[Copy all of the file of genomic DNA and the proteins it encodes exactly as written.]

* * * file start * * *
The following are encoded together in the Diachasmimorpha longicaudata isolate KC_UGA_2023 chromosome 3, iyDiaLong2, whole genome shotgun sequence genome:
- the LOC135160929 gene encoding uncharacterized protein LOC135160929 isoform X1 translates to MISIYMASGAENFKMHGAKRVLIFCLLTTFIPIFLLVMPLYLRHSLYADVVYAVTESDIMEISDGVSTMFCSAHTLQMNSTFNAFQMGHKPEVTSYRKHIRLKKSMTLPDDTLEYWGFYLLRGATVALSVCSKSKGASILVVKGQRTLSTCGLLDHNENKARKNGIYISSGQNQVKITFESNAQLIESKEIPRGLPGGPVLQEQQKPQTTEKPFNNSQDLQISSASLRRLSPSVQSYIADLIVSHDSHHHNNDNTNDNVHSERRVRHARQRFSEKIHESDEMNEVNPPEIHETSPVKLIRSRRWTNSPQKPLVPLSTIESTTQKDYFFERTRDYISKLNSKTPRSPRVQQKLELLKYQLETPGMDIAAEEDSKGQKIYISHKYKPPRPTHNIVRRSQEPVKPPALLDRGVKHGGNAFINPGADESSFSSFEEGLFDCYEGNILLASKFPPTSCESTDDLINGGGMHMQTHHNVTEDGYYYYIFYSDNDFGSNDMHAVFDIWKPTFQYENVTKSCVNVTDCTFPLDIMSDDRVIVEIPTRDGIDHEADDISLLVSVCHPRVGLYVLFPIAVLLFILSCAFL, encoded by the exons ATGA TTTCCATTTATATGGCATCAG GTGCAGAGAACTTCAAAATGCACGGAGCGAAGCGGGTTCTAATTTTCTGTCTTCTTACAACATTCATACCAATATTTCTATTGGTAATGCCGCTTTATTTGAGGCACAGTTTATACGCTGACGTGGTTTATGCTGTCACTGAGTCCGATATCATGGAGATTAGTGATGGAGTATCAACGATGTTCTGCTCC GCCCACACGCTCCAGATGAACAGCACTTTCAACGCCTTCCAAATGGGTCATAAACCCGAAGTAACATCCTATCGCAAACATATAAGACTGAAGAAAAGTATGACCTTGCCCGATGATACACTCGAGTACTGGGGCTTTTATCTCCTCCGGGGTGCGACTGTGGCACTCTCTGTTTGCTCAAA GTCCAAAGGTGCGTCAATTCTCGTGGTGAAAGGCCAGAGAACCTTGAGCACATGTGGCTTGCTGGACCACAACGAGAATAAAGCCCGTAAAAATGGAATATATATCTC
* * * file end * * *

The following are encoded together in the Diachasmimorpha longicaudata isolate KC_UGA_2023 chromosome 3, iyDiaLong2, whole genome shotgun sequence genome:
- the LOC135160929 gene encoding uncharacterized protein LOC135160929 isoform X1 translates to MISIYMASGAENFKMHGAKRVLIFCLLTTFIPIFLLVMPLYLRHSLYADVVYAVTESDIMEISDGVSTMFCSAHTLQMNSTFNAFQMGHKPEVTSYRKHIRLKKSMTLPDDTLEYWGFYLLRGATVALSVCSKSKGASILVVKGQRTLSTCGLLDHNENKARKNGIYISSGQNQVKITFESNAQLIESKEIPRGLPGGPVLQEQQKPQTTEKPFNNSQDLQISSASLRRLSPSVQSYIADLIVSHDSHHHNNDNTNDNVHSERRVRHARQRFSEKIHESDEMNEVNPPEIHETSPVKLIRSRRWTNSPQKPLVPLSTIESTTQKDYFFERTRDYISKLNSKTPRSPRVQQKLELLKYQLETPGMDIAAEEDSKGQKIYISHKYKPPRPTHNIVRRSQEPVKPPALLDRGVKHGGNAFINPGADESSFSSFEEGLFDCYEGNILLASKFPPTSCESTDDLINGGGMHMQTHHNVTEDGYYYYIFYSDNDFGSNDMHAVFDIWKPTFQYENVTKSCVNVTDCTFPLDIMSDDRVIVEIPTRDGIDHEADDISLLVSVCHPRVGLYVLFPIAVLLFILSCAFL, encoded by the exons ATGA TTTCCATTTATATGGCATCAG GTGCAGAGAACTTCAAAATGCACGGAGCGAAGCGGGTTCTAATTTTCTGTCTTCTTACAACATTCATACCAATATTTCTATTGGTAATGCCGCTTTATTTGAGGCACAGTTTATACGCTGACGTGGTTTATGCTGTCACTGAGTCCGATATCATGGAGATTAGTGATGGAGTATCAACGATGTTCTGCTCC GCCCACACGCTCCAGATGAACAGCACTTTCAACGCCTTCCAAATGGGTCATAAACCCGAAGTAACATCCTATCGCAAACATATAAGACTGAAGAAAAGTATGACCTTGCCCGATGATACACTCGAGTACTGGGGCTTTTATCTCCTCCGGGGTGCGACTGTGGCACTCTCTGTTTGCTCAAA GTCCAAAGGTGCGTCAATTCTCGTGGTGAAAGGCCAGAGAACCTTGAGCACATGTGGCTTGCTGGACCACAACGAGAATAAAGCCCGTAAAAATGGAATATATATCTC